As we read about the third and fourth trumpet judgments, the question is how can we relate them to the era in which we live?
— Could God use climate change as his way of judging the earth?
— Is God using human actions to precipitate these events?
— Are there other places in the Bible where similar things have happened?
I recognize the reality of climate change and believe that many of the problems affecting the world are caused by human actions. However, the witness of the Bible is that these judgments come from God rather than humans.
The story of the Exodus, as described in Exodus 7:20-21, demonstrates how God’s judgment operates like that shown in Revelation.
The third angel blew his trumpet, and a great star fell from heaven, blazing like a torch, and it fell on a third of the rivers and on the springs of water.
The name of the star is Wormwood. A third of the waters became wormwood, and many died from the water because it was made bitter (Revelation 8.10-11).
Rudy Ross has a good presentation about how God has used wood and water in the Old Testament. At times, God has used wood to purify water and at other times he turned the water bitter. To listen to Rudy, please see today’s YouTube video.
Wormwood speaks of bitterness and misery, as Jeremiah wrote.
Therefore thus says the Lord of hosts, the God of Israel: I am feeding this people with wormwood and giving them poisonous water to drink (Jeremiah 9:15).
Like a broken record that plays the same song over and over, the visions tell us that God is moving in judgment and people must repent or bear his coming wrath.
The Exodus Connection
The ninth plague in the Exodus resembles the fourth trumpet of Revelation.
Then the Lord said to Moses, “Stretch out your hand toward heaven so that there may be darkness over the land of Egypt, a darkness that can be felt” (Exodus 10:21-23).
Darkness is a symbol of judgment and will precede the Day of the Lord.
Woe to you who desire the day of the Lord!
Why do you want the day of the Lord?
It is darkness, not light. (Amos 5:18)
The vision of the fourth trumpet judgment is consistent with the Day of the Lord message.
The fourth angel blew his trumpet, and a third of the sun was struck, and a third of the moon, and a third of the stars, so that a third of their light was darkened; a third of the day was kept from shining and likewise the night (Revelation 8.12).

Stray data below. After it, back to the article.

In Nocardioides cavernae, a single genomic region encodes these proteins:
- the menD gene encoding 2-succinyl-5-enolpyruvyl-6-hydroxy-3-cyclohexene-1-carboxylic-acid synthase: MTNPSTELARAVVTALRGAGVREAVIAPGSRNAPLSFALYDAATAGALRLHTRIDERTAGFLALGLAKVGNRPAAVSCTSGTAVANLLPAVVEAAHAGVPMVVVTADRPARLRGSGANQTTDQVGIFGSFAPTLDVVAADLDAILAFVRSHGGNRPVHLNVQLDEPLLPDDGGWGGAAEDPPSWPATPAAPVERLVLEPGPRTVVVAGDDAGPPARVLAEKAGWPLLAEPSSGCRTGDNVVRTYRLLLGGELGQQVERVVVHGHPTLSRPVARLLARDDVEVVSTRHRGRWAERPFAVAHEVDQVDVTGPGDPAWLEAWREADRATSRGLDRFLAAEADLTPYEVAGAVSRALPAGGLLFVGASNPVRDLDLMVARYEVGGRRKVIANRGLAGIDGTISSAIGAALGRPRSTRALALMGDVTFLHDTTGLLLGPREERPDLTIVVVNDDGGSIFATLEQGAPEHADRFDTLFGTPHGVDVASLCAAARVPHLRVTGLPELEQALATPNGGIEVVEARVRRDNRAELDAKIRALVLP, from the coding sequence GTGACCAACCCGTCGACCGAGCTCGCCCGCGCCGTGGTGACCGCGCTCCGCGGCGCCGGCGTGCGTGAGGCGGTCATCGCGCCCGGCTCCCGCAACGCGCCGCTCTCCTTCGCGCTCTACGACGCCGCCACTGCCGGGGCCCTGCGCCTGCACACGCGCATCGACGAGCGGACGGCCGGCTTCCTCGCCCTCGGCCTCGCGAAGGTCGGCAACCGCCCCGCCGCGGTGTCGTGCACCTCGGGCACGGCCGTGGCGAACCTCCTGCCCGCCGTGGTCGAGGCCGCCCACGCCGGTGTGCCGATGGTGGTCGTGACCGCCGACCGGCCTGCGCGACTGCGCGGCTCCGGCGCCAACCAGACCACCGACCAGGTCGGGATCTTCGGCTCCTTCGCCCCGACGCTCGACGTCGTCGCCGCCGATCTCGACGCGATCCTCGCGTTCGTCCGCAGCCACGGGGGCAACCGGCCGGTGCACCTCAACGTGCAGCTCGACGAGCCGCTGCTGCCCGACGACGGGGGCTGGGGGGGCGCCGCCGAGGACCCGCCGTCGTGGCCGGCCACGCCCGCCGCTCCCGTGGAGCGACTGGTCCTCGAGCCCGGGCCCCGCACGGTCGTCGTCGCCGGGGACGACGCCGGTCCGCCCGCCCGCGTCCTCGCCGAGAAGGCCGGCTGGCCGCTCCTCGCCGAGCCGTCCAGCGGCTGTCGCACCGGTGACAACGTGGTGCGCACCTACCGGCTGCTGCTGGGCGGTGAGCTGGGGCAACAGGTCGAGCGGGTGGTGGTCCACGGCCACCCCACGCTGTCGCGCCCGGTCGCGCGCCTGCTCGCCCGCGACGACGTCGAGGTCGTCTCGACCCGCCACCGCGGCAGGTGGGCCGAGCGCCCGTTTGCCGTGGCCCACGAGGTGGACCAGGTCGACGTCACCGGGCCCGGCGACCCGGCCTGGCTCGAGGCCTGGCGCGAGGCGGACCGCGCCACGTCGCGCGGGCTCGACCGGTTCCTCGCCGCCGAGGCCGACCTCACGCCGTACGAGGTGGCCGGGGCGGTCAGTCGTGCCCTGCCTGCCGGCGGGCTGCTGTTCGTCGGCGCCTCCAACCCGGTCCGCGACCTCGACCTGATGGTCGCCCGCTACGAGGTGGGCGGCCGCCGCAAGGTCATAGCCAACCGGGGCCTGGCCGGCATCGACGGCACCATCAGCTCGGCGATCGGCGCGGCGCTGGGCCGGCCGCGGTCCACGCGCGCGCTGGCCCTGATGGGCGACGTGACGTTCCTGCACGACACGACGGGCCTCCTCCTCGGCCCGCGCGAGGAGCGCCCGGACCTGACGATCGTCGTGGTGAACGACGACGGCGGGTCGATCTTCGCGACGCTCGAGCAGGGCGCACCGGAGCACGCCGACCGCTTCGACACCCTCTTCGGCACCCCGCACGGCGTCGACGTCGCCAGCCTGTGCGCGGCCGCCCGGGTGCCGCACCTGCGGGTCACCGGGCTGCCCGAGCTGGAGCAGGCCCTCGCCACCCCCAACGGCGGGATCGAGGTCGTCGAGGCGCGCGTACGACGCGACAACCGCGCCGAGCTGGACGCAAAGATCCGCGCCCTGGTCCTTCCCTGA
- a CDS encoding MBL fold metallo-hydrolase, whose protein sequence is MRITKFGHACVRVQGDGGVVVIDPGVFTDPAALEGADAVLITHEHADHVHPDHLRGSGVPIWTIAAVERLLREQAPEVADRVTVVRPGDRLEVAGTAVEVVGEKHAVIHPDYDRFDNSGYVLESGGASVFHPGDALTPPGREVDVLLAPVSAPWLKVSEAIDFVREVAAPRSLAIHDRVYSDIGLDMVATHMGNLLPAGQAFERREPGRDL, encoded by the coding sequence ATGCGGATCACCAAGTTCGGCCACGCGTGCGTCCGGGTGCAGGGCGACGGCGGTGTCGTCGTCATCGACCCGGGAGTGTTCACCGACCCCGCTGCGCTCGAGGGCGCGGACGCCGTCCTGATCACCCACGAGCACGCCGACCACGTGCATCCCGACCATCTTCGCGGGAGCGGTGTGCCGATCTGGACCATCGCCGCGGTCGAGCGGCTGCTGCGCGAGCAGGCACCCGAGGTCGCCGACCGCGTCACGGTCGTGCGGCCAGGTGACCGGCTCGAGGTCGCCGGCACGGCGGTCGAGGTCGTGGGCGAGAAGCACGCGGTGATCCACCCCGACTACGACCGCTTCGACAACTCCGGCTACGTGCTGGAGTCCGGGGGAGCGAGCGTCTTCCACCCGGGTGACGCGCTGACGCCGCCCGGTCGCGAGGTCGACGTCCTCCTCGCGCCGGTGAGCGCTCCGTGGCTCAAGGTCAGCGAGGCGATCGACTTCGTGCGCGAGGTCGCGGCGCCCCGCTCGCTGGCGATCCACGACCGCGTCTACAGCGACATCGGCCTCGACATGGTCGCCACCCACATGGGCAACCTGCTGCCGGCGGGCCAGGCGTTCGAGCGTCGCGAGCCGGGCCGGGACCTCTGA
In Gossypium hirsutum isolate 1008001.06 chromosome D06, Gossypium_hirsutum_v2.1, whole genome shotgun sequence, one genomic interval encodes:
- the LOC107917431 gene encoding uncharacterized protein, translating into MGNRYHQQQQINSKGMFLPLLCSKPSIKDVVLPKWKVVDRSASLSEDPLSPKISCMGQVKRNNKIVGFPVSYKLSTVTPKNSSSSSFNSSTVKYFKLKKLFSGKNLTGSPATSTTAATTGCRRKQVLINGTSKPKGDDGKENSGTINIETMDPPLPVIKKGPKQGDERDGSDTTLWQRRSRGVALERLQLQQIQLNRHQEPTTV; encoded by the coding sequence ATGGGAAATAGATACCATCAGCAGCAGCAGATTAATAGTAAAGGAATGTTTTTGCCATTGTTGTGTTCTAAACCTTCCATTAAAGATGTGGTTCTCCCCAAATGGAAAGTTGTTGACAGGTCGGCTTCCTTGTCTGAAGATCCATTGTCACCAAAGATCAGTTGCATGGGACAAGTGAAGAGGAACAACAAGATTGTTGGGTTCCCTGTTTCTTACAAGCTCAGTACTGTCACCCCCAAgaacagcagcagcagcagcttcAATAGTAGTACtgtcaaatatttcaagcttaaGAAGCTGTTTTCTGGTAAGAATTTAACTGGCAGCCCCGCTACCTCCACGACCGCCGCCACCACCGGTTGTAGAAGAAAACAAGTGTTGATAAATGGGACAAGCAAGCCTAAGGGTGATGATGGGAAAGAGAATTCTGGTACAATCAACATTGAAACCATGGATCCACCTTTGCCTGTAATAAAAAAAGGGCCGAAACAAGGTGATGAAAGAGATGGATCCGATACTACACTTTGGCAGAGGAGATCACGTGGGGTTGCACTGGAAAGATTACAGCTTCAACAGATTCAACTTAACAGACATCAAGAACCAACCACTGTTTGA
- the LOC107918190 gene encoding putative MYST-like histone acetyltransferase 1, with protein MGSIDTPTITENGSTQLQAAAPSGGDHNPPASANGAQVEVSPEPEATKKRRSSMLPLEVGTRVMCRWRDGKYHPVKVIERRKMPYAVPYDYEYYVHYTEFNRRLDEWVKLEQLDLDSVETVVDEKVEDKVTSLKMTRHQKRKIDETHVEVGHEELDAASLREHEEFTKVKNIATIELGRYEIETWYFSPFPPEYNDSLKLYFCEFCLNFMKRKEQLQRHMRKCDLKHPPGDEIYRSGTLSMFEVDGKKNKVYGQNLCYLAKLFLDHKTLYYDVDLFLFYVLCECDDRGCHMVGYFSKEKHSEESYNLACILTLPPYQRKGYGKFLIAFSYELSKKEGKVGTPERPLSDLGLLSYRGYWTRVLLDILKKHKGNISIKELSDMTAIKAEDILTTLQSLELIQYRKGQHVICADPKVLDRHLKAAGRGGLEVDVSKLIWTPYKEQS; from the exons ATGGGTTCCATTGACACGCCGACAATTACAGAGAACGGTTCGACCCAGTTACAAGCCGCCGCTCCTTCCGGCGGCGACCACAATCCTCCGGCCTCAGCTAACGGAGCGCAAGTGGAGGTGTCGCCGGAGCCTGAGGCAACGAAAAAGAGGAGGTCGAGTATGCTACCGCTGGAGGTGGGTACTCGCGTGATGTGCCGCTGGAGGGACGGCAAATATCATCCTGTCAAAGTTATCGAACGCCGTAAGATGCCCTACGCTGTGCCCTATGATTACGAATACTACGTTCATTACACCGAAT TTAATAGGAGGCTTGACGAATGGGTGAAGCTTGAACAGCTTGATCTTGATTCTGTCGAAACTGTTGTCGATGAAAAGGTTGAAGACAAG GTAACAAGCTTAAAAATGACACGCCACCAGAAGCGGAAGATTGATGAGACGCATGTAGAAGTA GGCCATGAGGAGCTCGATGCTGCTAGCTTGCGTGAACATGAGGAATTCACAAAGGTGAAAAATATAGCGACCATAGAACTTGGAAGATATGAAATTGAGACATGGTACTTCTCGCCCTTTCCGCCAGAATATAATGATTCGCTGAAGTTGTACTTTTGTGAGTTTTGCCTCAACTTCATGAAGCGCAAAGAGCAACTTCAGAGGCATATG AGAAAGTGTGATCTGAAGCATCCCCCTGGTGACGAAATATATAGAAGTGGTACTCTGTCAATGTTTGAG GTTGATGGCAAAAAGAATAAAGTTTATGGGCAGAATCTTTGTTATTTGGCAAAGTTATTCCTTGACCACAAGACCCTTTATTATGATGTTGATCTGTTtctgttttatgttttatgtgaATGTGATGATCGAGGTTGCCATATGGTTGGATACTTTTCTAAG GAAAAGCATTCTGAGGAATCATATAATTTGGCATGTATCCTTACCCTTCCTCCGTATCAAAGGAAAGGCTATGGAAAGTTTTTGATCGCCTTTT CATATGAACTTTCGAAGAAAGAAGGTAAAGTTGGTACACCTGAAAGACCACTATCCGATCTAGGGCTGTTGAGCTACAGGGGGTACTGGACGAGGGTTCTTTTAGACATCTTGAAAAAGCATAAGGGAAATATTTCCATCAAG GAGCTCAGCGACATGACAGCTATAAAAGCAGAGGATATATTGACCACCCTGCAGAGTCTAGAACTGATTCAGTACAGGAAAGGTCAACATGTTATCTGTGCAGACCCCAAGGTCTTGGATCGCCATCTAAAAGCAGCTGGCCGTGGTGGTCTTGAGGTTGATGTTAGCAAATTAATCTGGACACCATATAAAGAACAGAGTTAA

Humans love spiritual darkness and this judgment gives them a taste of physical darkness.
John wrote, “And this is the judgment, that the light has come into the world, and people loved darkness rather than light because their deeds were evil.
“For all who do evil hate the light and do not come to the light, so that their deeds may not be exposed” (John 3.19-20).
The darkness is a warning of even greater darkness – “the outer darkness, where there will be weeping and gnashing of teeth.” (Matthew 8:12)
Once again, we are reminded that God is “not wanting any to perish but all to come to repentance” (2 Peter 3.9).
The trumpet plagues are intended to reveal the bitterness and darkness of humanity’s character. They are intended to bring humans to repentance.
In the next section, there is a transition from the four plagues on nature to the demonic woes to which the people will be subject.
Then I looked, and I heard an eagle crying with a loud voice as it flew in midheaven, “Woe, woe, woe to the inhabitants of the earth, at the blasts of the other trumpets that the three angels are about to blow!” (Revelation 8.13).
The eagle flies to be seen by all, announcing the next series of judgments.
The message of the plagues is clear: they are intended to reveal the bitterness and darkness of humanity’s character and bring about repentance.
As we read about the trumpet plagues let them be a call to repentance and a reminder that God desires all to come to repentance and be saved.
Rudy Ross and I discuss this passage on YouTube today. It is on the Bob Spradling channel.